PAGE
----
This is a photo of the movement of the Jacob & Co. Astronomia triple-axis tourbillon: even that one-carat diamond “globe” counterbalancing the earth rotates on two axes! I’m sure there are people who believe the fiction that this is a movement destined for a wristwatch, but I’m hoping you are not one of them. Let us know what you think this contraption is really for in the comments!
This photo was taken of just a few of the watches at a recent collector’s GTG (get-togtether) in Brisbane, Australia.
But what else could explain this diverse array of mechanical marvels?
And I’ll add bonus points for naming all of the watches correctly.
Pictured is an object that has a strong horological tie, but does not tell the time. It is something that might be used every day, but is less-used these days. It looks like it might fly, but it does not have wings. What do you think it is? Or, even better, in your wildest imagination what might it be? Let us know in the comments.
I’ll say this right up front: The De Bethune DB28 is my favorite watch. But what do you think that this particular De Bethune DB28 might be doing in this car at this particular time? Perhaps it is being worn by a contract killer en route to a drive-by assassination? Or an Uber driver who has profited by surge pricing? Let us know your suggestions!
It should surprise nobody that a Ulysse Nardin Dual Time gets out of the office from time to time, and it is well known that Ulysse Nardin has an affinity for the sea. But what on earth do you think that this Dual Time might be doing at this marina? Perhaps it’s waiting for it’s ship to come in? Let us know what you think is going on in the comments.
Urwerk calls this weapon-grade “wristwatch” the UR-1001 Zeit Device, but come on, does the brand expect anyone to believe that? It must do much more than tell the time; even the Star Trek communicators were smaller than this. Set your phasers to stun and let us know what you think the Zeit Device is really for in the comments.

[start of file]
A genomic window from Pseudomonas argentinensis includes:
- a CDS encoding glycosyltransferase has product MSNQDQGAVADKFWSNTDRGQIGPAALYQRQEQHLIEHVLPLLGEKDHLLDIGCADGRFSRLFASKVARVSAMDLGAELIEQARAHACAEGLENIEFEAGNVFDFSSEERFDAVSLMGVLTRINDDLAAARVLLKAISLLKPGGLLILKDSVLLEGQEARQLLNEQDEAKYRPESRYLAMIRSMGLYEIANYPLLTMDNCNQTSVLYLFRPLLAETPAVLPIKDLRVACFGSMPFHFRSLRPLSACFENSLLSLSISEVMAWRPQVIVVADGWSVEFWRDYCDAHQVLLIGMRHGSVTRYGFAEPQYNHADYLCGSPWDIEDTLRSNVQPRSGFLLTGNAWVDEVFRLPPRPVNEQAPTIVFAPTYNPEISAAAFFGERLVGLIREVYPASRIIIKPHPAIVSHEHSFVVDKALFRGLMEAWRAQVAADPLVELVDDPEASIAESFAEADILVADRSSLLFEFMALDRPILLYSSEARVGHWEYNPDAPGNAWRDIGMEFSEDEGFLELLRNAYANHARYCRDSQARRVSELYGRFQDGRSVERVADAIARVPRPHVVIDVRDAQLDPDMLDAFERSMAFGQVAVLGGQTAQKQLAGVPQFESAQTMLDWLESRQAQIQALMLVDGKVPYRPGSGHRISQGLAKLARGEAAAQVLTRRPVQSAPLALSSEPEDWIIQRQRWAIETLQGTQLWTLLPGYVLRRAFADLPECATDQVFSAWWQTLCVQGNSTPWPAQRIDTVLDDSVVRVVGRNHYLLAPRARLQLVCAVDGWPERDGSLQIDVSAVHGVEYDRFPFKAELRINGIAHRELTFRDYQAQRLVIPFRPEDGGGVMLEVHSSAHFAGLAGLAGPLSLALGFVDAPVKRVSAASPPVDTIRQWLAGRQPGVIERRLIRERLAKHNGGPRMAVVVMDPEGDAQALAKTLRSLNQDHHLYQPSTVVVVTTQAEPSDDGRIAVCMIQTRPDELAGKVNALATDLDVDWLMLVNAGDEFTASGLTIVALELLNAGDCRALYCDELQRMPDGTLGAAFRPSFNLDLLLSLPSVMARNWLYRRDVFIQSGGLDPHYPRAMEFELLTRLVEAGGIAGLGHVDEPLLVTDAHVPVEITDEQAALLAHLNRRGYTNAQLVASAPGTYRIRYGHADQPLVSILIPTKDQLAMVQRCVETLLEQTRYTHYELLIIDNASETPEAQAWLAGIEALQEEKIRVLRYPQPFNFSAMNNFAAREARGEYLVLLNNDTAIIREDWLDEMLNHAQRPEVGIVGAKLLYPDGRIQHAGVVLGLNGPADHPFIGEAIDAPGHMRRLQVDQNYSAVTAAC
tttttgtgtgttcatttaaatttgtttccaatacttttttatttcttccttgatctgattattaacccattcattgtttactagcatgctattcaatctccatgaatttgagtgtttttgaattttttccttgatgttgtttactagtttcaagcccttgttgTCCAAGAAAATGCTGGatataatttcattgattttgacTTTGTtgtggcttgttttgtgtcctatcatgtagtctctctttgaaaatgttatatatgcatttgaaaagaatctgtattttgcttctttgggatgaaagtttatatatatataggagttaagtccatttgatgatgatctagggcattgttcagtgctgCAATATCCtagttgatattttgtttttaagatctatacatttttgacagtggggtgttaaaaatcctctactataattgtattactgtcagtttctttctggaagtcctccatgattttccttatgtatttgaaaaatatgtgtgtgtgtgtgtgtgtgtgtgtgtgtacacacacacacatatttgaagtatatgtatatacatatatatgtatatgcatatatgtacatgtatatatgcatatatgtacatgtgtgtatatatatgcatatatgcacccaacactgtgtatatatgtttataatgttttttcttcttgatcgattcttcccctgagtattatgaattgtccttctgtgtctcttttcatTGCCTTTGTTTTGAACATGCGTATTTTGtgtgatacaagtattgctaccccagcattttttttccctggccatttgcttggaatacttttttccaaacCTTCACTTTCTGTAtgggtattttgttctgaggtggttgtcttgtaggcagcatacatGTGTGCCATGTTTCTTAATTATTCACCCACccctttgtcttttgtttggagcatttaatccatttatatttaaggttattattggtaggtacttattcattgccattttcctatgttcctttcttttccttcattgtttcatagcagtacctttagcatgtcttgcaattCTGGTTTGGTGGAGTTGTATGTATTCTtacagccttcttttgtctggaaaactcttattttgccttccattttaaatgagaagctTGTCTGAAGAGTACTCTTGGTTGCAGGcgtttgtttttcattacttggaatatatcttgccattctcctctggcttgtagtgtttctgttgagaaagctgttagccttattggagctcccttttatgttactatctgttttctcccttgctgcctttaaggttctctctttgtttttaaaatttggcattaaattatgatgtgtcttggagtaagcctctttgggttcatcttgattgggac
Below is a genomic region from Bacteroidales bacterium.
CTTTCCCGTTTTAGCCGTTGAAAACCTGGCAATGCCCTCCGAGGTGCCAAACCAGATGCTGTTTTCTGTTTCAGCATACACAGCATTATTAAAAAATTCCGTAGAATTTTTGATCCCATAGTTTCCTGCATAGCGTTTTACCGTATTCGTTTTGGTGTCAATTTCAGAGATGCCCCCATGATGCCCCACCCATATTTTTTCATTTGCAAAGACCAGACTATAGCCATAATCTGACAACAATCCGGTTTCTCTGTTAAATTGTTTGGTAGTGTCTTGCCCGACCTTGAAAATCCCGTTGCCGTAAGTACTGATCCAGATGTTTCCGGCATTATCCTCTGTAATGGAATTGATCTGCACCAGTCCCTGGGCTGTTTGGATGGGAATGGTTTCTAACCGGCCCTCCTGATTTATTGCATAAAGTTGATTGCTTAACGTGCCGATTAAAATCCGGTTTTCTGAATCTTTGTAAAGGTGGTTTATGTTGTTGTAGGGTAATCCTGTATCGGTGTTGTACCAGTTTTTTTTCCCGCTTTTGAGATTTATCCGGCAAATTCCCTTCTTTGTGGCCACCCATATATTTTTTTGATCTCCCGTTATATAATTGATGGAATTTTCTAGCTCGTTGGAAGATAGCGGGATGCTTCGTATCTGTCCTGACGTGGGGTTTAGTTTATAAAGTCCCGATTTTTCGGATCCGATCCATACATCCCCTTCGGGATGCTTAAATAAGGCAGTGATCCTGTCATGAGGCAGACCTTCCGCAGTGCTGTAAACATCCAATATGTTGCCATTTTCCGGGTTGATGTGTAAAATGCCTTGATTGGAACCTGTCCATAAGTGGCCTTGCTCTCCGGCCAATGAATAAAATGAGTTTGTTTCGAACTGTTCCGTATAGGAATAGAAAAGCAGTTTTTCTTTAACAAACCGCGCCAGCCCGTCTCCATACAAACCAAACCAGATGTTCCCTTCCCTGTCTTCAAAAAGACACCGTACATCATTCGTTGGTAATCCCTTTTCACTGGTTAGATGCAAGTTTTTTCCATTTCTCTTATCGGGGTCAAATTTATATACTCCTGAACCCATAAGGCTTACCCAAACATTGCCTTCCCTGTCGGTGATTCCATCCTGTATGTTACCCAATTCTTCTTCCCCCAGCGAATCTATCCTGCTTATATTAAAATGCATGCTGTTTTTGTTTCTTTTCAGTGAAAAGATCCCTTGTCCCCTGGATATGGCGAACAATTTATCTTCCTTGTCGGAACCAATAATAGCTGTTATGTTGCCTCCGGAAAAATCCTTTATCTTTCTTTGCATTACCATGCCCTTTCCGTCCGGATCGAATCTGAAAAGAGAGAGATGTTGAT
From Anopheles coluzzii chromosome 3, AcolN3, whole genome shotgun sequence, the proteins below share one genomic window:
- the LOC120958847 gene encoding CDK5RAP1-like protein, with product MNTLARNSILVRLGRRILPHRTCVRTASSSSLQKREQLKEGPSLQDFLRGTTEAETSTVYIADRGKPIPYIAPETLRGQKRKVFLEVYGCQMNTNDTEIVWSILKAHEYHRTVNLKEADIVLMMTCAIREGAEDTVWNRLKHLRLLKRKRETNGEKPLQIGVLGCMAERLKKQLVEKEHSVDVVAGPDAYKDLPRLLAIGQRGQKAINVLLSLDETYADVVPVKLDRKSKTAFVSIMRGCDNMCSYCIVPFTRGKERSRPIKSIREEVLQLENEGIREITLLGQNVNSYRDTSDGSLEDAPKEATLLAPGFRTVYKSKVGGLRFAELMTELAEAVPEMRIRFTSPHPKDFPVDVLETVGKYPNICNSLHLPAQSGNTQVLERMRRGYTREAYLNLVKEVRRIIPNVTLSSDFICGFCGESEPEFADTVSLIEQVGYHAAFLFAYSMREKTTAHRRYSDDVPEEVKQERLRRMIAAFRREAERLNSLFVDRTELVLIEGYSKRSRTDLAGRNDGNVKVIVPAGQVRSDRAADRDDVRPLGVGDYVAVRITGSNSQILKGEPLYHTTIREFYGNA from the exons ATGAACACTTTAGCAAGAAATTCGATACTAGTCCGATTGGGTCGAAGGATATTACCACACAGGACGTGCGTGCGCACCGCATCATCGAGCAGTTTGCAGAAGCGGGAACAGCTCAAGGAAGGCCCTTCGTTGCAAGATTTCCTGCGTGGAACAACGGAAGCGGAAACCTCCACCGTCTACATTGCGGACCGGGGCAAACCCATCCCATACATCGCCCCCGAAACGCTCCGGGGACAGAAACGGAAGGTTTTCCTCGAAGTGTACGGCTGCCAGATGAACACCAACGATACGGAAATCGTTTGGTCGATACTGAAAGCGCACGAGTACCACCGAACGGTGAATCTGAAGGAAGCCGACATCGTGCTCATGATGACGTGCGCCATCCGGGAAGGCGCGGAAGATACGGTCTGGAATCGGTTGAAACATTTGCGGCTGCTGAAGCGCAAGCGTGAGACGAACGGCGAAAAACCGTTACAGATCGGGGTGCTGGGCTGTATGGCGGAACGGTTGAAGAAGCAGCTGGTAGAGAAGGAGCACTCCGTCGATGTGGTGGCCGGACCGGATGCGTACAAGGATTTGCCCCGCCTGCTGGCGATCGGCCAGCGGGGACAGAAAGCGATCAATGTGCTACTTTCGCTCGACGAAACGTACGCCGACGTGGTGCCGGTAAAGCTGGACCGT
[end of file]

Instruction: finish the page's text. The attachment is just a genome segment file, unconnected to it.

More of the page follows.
Some meals are memorable for the food, some for the company, and some for a watch at the table. And then there are those meals that hit the ball right out of the park by getting top marks in all three. Make up any story you like to explain how a very contemporary De Bethune DB28 and a very traditional Philippe Dufour Simplicity came to be sharing a bowl of molten cheese in the Swiss Jura mountains.
Believe it or not, this stylized peacock pecking at a bowl full of ears of wheat is actually a fully functional horological component. But what other story might explain what’s going on here? Could it actually be a new avian constellation in the night sky? Share your ideas in the comments below.
The quasi-humanoid team at De Bethune tries to convince us that this comet-born device is an instrument for telling the time. What do you think this intergalactic artifact is really for? Please leave your comments, captions, stories, and suggestions in the comments.
I saw this “hand” with disconcertingly realistic fingers impatiently tapping at the MB&F M.A.D.Gallery in Geneva. Entitled “Fingers Mk III by Nik Ramage for Laikingland,” it is actually a piece of playful mechanical art. But what else might you use a handy device like this for? Leave your suggestions in the comments.